The Iranian opposition fighters who mustn't think about sex
For six years, Albania has been home to one of Iran's main opposition groups, the Mujahideen-e-Khalq, or MEK. But hundreds of members have walked out - some complaining about the organisation's rigid rules enforcing celibacy, and control over contact with family. Now, dozens languish in the Albanian capital, Tirana, unable to return to Iran or get on with their lives.
"I didn't speak to my wife and son for over 37 years - they thought I'd died. But I told them, 'No, I'm alive, I'm living in Albania…' They cried."
That first contact by phone with his family after so many years was difficult for Gholam Mirzai, too. He is 60, and absconded two years ago from the MEK's military-style encampment outside Tirana.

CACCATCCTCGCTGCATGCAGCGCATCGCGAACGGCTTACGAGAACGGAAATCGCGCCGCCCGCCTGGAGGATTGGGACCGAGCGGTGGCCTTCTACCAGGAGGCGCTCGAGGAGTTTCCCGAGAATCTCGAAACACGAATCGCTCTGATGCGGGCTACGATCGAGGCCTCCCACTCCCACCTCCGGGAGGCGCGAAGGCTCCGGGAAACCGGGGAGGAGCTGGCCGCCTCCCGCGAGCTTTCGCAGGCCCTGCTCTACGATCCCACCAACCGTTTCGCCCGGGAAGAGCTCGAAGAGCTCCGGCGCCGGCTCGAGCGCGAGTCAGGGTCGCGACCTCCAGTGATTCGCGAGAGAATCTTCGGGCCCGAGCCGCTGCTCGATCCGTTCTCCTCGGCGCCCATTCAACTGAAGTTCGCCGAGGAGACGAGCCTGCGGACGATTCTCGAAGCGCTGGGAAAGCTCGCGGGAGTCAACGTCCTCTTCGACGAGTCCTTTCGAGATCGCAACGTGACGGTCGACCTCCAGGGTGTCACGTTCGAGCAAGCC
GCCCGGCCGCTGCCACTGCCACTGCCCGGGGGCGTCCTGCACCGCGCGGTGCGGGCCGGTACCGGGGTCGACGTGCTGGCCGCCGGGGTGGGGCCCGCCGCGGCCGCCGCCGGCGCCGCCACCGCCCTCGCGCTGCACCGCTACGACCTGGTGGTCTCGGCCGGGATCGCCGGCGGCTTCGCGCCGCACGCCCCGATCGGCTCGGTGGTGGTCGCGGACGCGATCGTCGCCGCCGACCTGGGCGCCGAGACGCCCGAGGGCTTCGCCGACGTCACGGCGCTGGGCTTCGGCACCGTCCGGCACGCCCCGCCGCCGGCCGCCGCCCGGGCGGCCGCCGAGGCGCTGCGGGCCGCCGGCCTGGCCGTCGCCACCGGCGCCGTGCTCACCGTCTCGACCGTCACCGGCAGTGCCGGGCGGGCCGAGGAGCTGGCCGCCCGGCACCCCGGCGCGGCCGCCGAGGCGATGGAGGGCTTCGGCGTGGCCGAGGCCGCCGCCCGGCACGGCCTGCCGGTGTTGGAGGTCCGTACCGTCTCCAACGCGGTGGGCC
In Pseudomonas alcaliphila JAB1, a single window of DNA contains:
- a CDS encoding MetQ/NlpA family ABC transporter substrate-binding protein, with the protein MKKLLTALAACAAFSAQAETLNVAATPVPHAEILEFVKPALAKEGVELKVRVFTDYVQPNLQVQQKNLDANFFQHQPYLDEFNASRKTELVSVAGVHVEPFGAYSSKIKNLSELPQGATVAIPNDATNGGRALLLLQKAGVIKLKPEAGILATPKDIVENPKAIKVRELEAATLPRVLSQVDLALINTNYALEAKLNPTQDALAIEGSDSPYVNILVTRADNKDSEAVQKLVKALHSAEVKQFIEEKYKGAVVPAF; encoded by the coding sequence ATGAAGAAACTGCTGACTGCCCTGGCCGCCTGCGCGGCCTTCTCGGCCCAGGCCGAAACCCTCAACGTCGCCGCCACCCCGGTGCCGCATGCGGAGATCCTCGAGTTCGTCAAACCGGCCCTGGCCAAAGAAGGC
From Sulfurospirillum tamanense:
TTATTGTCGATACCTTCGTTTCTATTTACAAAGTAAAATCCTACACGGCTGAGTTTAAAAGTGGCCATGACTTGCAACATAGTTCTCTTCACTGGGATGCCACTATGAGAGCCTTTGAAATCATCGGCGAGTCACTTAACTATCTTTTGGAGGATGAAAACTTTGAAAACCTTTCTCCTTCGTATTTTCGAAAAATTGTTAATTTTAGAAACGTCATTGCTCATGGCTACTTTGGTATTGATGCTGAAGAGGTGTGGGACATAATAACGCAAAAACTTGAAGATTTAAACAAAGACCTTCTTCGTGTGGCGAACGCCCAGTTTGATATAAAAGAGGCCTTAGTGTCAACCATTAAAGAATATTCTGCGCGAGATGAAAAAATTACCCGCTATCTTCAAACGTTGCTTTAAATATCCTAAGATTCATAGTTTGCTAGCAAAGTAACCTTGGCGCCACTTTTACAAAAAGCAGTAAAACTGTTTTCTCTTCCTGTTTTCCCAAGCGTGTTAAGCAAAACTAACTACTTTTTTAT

Now he scrapes by in the city, full of regrets and accused by his former Mujahideen comrades of spying for their sworn enemy, the government of the Islamic Republic of Iran.
The MEK has a turbulent and bloody history. As Islamist-Marxist radicals, its members backed the 1979 Iranian revolution that toppled the Shah. But relations with a triumphant Ayatollah Khomeini soon soured. When the government cracked down hard, the Mujahideen had to run for their lives.
Neighbouring Iraq offered sanctuary, and from their desert citadel during the Iran/Iraq war (1980-1988), the MEK fought on the side of Saddam Hussein against their homeland.
Gholam Mirzai was serving in the Iranian military when he was captured by Saddam Hussein's forces at the start of that conflict. He ...
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